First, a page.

Wife Jan’s Ethno Breakfast has rolled around again. Usually, I will make deviled eggs for these events, but Jan said that someone else would be bringing bagels and she wanted a schmear to spread on them. She suggested that I make an egg salad. Since my curried eggs are always popular, I chopped it up to make my salad and added more of the vegetables.
Karl’s Curried Egg Salad
½ cup red bell pepper, diced finely
3+ Tb. chives, minced
1 Tbs. Madras curry powder
Pinch Kosher salt
Pinch black pepper
¼+ cup Japanese mayonnaise
1+ Tbs. half and half
1. Put a wire rack in a large pot and add about an inch of water.
Tip: You want the water no higher than the height of your wire rack.
Note: I have a round wire rack that came with a wok that fits my Western pot perfectly. You can buy these separately in some large Asian stores.
2. Bring the water to a boil and then add the cold eggs.
Note: By adding the eggs after the water boils, you are controlling the exact cooking time of the eggs, preventing over cooking.
3. Cover the pot and reduce the heat to medium low.
Tip: You want your water to continue steaming, but you do not want it to boil away.’
4. Steam the eggs for exactly 15 minutes—for large eggs.
Tip: Steam small eggs for 14 minutes and extra large eggs for 17 minutes.
5. Prepare a large bowl with cold water and ice.
6. When the eggs are done steaming, transfer them to the ice water for 10 minutes.
Tip: This shocking pulls the membrane away from the whites and causes the egg to fill the “dimple.”
Note: When you slowly cool an egg, the air bubble at the large end of the egg is filled with steam and creates a dimple at one end of the egg as the white firms up. The cold water quickly chills and condenses the steam and allows the still soft egg white to push into this space, making a smoother, uniform egg.
7. Remove the eggs from the water and move them to the refrigerator for at least one hour.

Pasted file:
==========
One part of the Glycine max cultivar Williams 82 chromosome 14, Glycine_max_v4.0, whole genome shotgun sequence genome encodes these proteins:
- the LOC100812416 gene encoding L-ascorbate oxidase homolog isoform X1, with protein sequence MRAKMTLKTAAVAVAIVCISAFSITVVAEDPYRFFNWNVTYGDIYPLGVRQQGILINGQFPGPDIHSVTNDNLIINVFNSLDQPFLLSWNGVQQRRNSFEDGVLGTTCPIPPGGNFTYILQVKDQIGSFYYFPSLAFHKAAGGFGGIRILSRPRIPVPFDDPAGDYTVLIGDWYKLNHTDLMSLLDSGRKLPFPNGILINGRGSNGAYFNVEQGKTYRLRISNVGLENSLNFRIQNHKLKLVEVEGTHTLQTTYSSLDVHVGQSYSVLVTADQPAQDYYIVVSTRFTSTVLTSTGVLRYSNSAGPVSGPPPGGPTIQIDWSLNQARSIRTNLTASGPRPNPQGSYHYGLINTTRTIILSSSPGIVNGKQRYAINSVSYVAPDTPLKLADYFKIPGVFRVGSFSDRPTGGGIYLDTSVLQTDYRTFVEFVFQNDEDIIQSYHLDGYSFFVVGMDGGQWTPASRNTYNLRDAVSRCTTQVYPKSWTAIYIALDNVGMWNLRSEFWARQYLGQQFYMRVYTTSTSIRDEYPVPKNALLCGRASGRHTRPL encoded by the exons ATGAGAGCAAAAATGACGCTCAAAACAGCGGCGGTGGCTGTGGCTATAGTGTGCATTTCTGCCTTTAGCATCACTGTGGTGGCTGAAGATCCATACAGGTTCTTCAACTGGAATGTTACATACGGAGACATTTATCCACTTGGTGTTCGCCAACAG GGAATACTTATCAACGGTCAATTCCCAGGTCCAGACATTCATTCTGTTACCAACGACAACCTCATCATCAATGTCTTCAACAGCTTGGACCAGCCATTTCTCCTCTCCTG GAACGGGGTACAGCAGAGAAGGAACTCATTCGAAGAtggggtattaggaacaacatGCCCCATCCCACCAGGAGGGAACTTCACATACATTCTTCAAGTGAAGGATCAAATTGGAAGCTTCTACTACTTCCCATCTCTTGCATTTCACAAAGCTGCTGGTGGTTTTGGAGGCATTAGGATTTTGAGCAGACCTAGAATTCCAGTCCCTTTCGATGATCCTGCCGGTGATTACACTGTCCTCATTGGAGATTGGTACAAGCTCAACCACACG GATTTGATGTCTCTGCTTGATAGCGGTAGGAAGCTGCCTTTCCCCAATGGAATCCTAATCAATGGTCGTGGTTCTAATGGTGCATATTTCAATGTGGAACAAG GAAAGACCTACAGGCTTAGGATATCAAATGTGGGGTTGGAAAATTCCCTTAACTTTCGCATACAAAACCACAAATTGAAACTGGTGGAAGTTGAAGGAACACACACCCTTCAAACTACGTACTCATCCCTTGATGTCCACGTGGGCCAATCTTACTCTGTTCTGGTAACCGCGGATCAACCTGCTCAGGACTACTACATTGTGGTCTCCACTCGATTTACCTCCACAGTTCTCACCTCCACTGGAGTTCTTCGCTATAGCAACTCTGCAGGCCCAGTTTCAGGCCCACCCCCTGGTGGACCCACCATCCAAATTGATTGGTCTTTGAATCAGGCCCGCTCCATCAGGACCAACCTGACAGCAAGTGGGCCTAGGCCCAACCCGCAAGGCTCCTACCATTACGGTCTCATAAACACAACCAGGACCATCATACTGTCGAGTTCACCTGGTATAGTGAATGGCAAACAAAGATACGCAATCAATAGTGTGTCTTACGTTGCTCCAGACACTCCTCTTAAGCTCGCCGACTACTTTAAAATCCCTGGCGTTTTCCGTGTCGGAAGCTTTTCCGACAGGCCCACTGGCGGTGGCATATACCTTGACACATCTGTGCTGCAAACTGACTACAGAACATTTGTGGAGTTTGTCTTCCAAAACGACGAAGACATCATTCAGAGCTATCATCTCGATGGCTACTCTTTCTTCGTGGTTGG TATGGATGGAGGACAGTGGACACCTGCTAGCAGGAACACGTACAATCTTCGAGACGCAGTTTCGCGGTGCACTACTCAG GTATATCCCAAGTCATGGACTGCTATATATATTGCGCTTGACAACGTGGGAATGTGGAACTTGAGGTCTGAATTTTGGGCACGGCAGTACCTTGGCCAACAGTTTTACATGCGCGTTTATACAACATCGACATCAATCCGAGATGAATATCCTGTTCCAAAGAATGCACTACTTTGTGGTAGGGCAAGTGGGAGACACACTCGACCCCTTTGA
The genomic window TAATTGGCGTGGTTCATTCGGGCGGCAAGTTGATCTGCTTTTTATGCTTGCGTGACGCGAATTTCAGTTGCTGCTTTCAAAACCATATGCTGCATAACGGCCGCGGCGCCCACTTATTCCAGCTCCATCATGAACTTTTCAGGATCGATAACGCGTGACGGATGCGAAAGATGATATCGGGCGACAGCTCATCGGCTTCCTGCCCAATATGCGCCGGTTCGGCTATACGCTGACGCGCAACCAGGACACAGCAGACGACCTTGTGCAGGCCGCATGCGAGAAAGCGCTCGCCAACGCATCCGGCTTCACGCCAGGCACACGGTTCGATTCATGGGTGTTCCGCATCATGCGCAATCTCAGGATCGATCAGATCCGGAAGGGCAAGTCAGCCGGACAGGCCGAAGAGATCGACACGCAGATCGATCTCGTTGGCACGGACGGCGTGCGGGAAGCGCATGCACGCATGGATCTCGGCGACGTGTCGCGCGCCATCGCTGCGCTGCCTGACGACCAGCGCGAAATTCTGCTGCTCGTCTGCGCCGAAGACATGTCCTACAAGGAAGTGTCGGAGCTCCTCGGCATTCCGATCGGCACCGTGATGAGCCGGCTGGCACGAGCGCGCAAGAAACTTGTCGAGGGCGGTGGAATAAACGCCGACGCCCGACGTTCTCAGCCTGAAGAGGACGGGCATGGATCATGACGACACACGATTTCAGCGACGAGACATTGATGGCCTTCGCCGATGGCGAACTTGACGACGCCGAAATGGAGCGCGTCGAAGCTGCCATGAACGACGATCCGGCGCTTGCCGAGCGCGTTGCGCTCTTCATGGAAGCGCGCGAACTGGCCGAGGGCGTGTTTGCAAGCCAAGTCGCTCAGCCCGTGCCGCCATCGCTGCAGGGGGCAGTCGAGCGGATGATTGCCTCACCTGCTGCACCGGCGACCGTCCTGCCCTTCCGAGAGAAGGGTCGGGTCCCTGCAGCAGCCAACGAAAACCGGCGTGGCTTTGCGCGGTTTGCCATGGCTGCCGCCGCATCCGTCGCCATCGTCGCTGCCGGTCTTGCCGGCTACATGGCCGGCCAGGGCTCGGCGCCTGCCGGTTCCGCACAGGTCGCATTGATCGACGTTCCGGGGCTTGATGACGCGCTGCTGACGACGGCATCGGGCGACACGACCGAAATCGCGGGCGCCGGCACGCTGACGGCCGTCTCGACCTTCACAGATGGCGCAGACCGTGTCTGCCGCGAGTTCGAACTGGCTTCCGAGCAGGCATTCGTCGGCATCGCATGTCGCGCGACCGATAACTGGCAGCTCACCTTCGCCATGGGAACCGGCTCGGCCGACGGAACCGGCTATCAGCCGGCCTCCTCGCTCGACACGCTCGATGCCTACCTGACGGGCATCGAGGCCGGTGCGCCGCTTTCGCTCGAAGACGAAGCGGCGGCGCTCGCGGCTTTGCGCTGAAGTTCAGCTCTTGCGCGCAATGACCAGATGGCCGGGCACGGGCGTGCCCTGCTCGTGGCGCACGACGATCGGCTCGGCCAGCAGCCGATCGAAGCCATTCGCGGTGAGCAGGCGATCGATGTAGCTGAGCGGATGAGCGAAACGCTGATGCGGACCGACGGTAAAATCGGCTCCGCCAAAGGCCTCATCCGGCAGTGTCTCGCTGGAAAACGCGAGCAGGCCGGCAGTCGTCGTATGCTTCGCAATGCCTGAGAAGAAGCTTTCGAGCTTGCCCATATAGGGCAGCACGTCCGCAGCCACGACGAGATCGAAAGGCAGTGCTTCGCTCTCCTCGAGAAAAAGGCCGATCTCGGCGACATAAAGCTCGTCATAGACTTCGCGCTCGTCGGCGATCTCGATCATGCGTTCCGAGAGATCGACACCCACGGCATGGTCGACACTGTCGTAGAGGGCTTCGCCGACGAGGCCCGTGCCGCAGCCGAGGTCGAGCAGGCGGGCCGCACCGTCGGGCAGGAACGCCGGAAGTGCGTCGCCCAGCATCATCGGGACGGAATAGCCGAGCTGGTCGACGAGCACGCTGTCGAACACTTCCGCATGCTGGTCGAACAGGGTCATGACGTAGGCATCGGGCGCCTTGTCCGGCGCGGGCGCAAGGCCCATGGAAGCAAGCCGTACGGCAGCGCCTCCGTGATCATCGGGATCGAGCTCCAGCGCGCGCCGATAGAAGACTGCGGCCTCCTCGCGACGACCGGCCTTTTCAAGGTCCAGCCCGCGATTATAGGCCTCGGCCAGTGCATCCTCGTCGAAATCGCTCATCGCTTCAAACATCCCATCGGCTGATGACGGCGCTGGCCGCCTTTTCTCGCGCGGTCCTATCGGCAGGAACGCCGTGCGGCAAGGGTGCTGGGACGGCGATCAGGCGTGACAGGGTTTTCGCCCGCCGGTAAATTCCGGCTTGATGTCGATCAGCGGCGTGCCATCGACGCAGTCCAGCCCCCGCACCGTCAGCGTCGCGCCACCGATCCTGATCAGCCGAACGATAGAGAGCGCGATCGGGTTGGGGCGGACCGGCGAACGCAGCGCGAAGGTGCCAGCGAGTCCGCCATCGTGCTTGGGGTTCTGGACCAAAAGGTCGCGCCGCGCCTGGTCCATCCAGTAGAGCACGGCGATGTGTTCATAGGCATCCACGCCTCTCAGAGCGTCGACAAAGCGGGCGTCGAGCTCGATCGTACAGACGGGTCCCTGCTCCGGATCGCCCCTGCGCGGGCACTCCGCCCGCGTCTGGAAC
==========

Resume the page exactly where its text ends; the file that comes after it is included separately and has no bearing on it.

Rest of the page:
Tip: The firmer the egg white is, the less likely it is to break as you peel off the shell.
Note: For an egg salad, you do not need to be as worried about ending up with pretty, perfect, peeled eggs.
8. Cut each egg in half on the long axis.
Tip: Hold the half egg gently by the thick white ends and press the back of the egg to pop the yolks into a medium mixing bowl. remove any yolk remaining in the hole.
Note: Lay the egg half hole side up on a paper towel to keep it from sliding around.
9. Use a fork to mash the egg yolks into a fine powdery mass.
Tip: It is easier to catch any hard lumps of yolk before you start adding other ingredients, rather than trying to chase them around in a slurry. You do not want any lumps larger than about half the size of a pea.
10. Add the most of the red peppers and chives to the powdered yolks.
Tip: Reserve some of each vegetables as garnish for the finished salad.
11. Sprinkle in the curry powder, salt, and pepper and mix them in with the fork.
Tip: It is easier to get a good distribution of the dry additives throughout the dry powdery yolks, if you do it before adding the wet ingredients.
12. Chop the egg white up into fine bits— ¼+ inch dice—and mix them into the bowl.
13. In a small bowl, stir cream into the mayonnaise.
Tip: It is easier to blend these wet ingredients together before adding them to the salad.
14. Fold the thinned mayonnaise into the eggs.
Tip: Start with less than you think will be necessary and add more—slowly—to get your desired consistency.
Note: You want to add as much of mayonnaise and cream as is necessary to moisten all of the dry yolk, but you do not want to turn it into a messy slurry.
15. Transfer the salad to a serving bowl and smooth out the top.
16. Garnish the egg salad with the remaining red peppers and chives
17. Serve chilled.
Tip: If you are making this ahead, or transporting it to serve elsewhere, cover with plastic wrap and refrigerate.
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